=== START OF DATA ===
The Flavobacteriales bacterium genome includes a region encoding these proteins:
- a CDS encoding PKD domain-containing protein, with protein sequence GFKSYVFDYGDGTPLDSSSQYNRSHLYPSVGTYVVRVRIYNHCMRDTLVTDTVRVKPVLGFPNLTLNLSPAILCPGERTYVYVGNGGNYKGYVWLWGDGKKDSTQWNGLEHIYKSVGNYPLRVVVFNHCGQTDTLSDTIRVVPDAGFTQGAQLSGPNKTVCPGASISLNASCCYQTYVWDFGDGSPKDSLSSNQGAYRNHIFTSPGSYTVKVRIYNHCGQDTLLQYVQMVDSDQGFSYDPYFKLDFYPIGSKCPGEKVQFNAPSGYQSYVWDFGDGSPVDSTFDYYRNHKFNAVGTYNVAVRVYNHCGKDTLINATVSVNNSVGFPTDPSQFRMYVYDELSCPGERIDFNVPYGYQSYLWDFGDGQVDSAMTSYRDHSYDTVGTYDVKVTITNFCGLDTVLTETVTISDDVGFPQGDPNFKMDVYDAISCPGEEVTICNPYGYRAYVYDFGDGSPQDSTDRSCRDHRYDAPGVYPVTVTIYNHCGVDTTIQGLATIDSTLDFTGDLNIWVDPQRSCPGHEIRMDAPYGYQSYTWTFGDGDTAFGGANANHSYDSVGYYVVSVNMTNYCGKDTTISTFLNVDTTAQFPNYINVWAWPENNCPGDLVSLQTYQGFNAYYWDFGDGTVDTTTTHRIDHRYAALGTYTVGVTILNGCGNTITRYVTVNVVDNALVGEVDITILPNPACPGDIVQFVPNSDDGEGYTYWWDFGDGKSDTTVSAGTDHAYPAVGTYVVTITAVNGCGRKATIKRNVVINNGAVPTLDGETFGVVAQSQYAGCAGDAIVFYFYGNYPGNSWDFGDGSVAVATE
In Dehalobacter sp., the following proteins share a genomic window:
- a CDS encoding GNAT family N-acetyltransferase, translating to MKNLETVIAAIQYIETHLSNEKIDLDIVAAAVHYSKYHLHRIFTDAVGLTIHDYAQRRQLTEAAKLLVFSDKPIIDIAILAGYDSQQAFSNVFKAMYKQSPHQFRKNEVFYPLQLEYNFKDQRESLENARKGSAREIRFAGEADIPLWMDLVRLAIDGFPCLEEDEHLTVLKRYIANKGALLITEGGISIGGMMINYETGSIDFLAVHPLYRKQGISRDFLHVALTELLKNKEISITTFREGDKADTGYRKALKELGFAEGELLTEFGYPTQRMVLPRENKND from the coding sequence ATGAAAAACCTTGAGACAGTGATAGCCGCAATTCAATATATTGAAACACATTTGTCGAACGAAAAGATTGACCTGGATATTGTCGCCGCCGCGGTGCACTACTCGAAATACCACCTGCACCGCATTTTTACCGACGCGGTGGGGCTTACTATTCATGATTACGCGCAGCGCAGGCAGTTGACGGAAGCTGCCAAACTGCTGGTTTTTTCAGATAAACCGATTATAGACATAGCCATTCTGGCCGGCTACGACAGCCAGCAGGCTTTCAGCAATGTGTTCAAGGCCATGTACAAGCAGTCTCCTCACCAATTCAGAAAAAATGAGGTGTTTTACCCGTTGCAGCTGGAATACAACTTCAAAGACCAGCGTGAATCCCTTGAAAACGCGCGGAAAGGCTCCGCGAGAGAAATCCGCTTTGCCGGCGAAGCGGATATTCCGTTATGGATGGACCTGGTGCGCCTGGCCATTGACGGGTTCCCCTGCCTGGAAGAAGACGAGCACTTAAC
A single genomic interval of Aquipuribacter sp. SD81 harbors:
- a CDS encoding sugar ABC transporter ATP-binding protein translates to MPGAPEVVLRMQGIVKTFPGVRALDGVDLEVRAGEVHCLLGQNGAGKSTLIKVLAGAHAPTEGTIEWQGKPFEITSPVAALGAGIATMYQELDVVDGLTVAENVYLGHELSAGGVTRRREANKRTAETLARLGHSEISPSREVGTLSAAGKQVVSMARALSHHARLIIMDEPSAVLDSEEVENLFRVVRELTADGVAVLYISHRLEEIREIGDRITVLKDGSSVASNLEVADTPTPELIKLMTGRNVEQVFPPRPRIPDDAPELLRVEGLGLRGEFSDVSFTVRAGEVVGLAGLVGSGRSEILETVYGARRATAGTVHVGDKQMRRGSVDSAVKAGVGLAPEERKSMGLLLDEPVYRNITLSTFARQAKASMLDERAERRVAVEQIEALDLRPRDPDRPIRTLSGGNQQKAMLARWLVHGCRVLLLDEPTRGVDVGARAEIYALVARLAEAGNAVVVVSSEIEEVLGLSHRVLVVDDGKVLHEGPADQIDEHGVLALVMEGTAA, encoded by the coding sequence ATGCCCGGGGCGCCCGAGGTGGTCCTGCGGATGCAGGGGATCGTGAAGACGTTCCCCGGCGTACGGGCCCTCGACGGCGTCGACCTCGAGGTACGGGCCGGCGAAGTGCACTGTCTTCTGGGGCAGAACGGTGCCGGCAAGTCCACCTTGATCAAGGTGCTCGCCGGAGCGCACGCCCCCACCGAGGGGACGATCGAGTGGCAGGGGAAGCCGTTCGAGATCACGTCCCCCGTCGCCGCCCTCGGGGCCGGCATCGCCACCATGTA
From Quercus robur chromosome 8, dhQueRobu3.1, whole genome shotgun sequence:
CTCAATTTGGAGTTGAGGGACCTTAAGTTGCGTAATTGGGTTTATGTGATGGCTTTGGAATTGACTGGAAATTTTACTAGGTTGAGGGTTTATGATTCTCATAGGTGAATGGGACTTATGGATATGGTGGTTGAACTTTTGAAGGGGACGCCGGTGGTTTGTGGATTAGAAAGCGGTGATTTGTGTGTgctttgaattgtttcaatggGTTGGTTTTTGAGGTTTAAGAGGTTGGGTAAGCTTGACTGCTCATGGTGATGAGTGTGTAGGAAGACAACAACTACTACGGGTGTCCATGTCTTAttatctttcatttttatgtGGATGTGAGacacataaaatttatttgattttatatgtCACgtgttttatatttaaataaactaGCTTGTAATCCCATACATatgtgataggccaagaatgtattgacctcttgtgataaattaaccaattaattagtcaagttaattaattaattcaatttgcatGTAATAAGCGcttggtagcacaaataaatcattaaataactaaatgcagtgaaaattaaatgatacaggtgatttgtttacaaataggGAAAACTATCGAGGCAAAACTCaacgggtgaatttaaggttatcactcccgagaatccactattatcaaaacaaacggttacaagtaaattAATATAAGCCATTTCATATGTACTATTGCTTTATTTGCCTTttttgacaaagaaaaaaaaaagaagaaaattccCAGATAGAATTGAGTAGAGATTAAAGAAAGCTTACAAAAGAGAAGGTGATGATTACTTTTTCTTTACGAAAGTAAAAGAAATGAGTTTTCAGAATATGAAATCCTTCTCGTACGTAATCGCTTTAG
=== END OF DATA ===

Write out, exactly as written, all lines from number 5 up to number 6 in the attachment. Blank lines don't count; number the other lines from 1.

A single genomic interval of Aquipuribacter sp. SD81 harbors:
- a CDS encoding sugar ABC transporter ATP-binding protein translates to MPGAPEVVLRMQGIVKTFPGVRALDGVDLEVRAGEVHCLLGQNGAGKSTLIKVLAGAHAPTEGTIEWQGKPFEITSPVAALGAGIATMYQELDVVDGLTVAENVYLGHELSAGGVTRRREANKRTAETLARLGHSEISPSREVGTLSAAGKQVVSMARALSHHARLIIMDEPSAVLDSEEVENLFRVVRELTADGVAVLYISHRLEEIREIGDRITVLKDGSSVASNLEVADTPTPELIKLMTGRNVEQVFPPRPRIPDDAPELLRVEGLGLRGEFSDVSFTVRAGEVVGLAGLVGSGRSEILETVYGARRATAGTVHVGDKQMRRGSVDSAVKAGVGLAPEERKSMGLLLDEPVYRNITLSTFARQAKASMLDERAERRVAVEQIEALDLRPRDPDRPIRTLSGGNQQKAMLARWLVHGCRVLLLDEPTRGVDVGARAEIYALVARLAEAGNAVVVVSSEIEEVLGLSHRVLVVDDGKVLHEGPADQIDEHGVLALVMEGTAA, encoded by the coding sequence ATGCCCGGGGCGCCCGAGGTGGTCCTGCGGATGCAGGGGATCGTGAAGACGTTCCCCGGCGTACGGGCCCTCGACGGCGTCGACCTCGAGGTACGGGCCGGCGAAGTGCACTGTCTTCTGGGGCAGAACGGTGCCGGCAAGTCCACCTTGATCAAGGTGCTCGCCGGAGCGCACGCCCCCACCGAGGGGACGATCGAGTGGCAGGGGAAGCCGTTCGAGATCACGTCCCCCGTCGCCGCCCTCGGGGCCGGCATCGCCACCATGTA